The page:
Wednesday, November 7, 2012

Noisy, Messy and Complicated

Freedom of Speech by Norman Rockwell, from The Four Freedoms

Noisy, messy and complicated could very well describe the barn when I'm late to feed the horses in the morning, but it is also how President Obama characterized democracy in his post election speech.  He said that political campaigns can seem "small, and even silly" and cynics might claim politics are nothing more than "a contest of egos or the domain of special interests."



By the brilliant and astute John Johnik


"Democracy," he said, "in a nation of 300 million can be noisy and messy and complicated.  We have our own opinions, each of us has deeply held beliefs.  And when we go through tough times, when we make big decisions as a country, it necessarily stirs up passions, stirs up controversy." He went on to say that such things would not change after last night, and shouldn't.  




Freedom of Worship by Norman Rockwell, from The Four Freedoms series


"These arguments we have are a mark of our liberty, and we can never forget that as we speak, people in distant nations are risking their lives right now just for a chance to argue about the issues that matter – the chance to cast their ballots like we did today.”


Buzz Aldrin photographed by Neil Armstrong, July 20, 1969


“But despite all our differences, most of us share certain hopes for America’s future.”

Migrant Mother by Dorthea Lange depicts destitute pea pickers in California in 1939

“We want our kids to grow up in a country where they have access to the best schools and the best teachers.  A country that lives up to its legacy as the global leader in technology and discovery and innovation, with all of the good jobs and new businesses that follow.”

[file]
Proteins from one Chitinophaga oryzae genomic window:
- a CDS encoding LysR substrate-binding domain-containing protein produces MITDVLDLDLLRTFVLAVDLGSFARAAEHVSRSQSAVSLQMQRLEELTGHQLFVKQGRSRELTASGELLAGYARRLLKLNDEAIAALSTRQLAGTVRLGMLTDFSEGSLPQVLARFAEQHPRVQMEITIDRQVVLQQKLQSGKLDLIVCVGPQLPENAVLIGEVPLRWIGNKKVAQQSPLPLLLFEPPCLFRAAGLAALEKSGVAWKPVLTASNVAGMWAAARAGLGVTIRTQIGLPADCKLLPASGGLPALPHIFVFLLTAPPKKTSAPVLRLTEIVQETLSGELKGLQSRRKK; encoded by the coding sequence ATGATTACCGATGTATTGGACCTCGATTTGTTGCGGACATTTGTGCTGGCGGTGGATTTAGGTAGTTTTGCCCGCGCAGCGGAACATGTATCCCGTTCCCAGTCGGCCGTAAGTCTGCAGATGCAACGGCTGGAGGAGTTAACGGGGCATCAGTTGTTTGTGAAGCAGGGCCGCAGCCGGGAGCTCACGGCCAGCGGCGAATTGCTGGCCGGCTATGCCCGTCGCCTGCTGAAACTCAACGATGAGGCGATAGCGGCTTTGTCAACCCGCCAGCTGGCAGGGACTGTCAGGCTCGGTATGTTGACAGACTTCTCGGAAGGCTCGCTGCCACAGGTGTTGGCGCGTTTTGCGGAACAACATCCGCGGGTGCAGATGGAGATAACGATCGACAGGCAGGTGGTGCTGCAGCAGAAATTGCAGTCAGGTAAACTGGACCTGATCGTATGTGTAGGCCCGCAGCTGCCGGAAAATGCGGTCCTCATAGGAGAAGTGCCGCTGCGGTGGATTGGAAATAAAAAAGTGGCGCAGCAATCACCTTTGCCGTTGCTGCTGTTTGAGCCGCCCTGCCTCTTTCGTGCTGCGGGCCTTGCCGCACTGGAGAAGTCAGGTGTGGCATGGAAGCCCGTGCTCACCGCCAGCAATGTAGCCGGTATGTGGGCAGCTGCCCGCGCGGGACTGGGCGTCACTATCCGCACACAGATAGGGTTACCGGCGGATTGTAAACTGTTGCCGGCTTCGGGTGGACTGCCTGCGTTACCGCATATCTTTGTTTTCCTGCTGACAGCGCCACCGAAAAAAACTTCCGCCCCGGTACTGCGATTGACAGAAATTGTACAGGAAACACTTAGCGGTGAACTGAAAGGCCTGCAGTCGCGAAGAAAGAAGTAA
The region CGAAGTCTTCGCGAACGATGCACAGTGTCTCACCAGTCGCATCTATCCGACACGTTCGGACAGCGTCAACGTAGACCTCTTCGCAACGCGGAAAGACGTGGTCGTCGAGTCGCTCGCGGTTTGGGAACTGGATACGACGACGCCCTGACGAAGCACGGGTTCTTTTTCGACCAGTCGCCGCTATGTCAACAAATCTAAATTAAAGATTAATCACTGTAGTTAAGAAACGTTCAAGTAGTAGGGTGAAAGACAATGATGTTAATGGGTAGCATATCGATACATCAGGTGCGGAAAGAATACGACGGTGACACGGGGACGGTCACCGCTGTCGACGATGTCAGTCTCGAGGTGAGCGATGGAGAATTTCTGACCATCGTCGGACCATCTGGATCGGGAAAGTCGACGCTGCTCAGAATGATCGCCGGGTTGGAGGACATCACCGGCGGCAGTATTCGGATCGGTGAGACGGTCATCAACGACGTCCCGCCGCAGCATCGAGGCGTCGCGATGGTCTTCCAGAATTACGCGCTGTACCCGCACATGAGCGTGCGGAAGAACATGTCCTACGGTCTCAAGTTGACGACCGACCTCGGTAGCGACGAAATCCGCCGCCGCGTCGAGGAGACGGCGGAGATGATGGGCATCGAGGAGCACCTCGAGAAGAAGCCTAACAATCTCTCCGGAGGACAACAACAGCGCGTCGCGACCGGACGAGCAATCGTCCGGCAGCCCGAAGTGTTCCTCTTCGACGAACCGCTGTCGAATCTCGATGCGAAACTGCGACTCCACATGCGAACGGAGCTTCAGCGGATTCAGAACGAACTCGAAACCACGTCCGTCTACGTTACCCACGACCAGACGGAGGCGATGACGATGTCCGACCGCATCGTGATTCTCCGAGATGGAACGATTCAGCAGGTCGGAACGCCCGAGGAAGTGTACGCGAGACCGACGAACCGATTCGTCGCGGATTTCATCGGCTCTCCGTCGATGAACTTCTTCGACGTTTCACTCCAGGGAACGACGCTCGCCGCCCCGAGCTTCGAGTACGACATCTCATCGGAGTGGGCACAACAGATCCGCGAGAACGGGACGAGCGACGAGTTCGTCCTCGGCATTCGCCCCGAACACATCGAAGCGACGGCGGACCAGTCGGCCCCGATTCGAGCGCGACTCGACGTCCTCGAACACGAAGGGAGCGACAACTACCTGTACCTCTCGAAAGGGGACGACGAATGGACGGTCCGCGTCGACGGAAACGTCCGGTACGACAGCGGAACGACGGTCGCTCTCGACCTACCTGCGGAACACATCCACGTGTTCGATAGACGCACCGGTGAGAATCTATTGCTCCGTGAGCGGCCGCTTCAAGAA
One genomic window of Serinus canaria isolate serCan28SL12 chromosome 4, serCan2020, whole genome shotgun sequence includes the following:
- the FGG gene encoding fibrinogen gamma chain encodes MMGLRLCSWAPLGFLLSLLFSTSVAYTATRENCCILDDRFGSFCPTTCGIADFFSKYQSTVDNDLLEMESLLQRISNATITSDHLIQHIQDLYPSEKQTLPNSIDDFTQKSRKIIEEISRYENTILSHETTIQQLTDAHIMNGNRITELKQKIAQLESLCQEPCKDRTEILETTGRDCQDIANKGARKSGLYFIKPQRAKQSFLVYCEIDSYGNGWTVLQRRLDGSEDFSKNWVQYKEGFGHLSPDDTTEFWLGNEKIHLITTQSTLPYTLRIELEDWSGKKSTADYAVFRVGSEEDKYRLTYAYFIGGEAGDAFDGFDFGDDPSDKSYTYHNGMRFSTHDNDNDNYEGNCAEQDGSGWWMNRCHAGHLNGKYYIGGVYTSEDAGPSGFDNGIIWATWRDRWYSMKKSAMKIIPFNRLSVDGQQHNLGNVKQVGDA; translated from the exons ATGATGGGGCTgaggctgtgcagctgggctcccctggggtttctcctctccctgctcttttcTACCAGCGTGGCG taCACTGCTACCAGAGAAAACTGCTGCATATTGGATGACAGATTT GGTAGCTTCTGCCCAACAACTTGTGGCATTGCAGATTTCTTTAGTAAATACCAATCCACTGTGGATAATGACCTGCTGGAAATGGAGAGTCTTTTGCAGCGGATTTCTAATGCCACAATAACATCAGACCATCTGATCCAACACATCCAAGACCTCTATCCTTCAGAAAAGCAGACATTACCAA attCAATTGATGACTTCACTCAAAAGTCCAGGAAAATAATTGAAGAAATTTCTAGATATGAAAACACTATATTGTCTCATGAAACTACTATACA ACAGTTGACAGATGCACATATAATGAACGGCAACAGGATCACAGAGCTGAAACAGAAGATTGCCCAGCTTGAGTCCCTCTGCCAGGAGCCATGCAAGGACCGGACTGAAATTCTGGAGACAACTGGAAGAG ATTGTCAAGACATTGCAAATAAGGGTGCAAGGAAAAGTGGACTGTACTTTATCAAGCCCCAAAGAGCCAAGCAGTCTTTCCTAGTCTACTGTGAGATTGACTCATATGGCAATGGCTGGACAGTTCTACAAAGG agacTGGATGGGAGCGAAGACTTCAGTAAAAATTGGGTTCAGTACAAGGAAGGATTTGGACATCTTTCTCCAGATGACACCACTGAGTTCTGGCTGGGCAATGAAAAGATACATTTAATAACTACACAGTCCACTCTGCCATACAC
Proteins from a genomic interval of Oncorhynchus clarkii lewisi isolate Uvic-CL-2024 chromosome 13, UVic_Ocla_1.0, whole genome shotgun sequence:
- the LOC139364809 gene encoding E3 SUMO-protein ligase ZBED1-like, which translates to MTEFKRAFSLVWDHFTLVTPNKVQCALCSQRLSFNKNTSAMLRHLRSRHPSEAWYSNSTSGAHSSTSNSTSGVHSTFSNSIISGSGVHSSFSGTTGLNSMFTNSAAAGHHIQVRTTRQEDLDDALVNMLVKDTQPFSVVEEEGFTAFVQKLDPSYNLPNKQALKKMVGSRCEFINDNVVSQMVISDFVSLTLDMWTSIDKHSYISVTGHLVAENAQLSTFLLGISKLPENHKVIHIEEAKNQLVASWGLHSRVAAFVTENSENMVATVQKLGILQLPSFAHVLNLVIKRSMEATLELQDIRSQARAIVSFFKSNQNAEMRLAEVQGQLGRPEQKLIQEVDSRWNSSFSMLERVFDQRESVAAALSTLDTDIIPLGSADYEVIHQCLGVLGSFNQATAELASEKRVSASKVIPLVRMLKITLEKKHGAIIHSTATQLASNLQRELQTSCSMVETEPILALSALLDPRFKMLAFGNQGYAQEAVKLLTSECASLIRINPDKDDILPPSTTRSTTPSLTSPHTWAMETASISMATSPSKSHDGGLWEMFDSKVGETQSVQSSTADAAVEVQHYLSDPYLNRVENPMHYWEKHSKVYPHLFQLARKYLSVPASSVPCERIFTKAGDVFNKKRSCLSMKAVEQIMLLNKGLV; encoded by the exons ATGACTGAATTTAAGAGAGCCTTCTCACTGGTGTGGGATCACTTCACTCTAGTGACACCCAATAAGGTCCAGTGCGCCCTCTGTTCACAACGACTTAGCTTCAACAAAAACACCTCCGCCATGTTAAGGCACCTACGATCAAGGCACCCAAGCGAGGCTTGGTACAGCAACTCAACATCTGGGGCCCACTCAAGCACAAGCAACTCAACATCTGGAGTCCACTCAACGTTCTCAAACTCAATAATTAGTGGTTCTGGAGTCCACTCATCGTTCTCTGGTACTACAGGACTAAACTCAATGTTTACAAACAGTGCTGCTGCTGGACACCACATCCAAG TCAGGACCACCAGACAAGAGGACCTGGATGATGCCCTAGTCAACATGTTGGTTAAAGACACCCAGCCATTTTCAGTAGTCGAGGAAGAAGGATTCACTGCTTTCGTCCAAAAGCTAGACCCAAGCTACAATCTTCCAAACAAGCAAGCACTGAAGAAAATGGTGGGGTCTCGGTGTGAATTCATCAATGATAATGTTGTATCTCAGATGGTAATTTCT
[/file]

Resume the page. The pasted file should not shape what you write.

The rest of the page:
"Green" jobs growth, The Brookings Institution:  "Green jobs are real, growing, and highly paid."

“We want our children to live in an America that isn’t burdened by debt, that isn’t weakened by inequality, that isn’t threatened by the destructive power of a warming planet.”

State Department Civilian Reconstruction Team Leader, Donna Carter and happy Iraqi girls in Ramadi, photographed by Michael Totten

“We want to pass on a country that’s safe and respected and admired around the world, a nation that is defended by the strongest military on earth and the best troops this world has ever known.  

But also a country that moves with confidence beyond this time of war to shape a peace that is built on the promise of freedom and dignity for every human being.”

The girls robotics team at Stewart Middle Magnet School, photgraphed by Carolina Hidalgo for The Tampa Bay Times

“We believe in a generous America, in a compassionate America, in a tolerant America open to the dreams of an immigrant’s daughter who studies in our schools and pledges to our flag.  To the young boy on the south side of Chicago who sees a life beyond the nearest street corner, to the furniture worker’s child in North Carolina who wants to become a doctor or a scientist, an engineer or an entrepreneur, a diplomat or even a president.  That’s the future we hope for.  That’s the vision we share.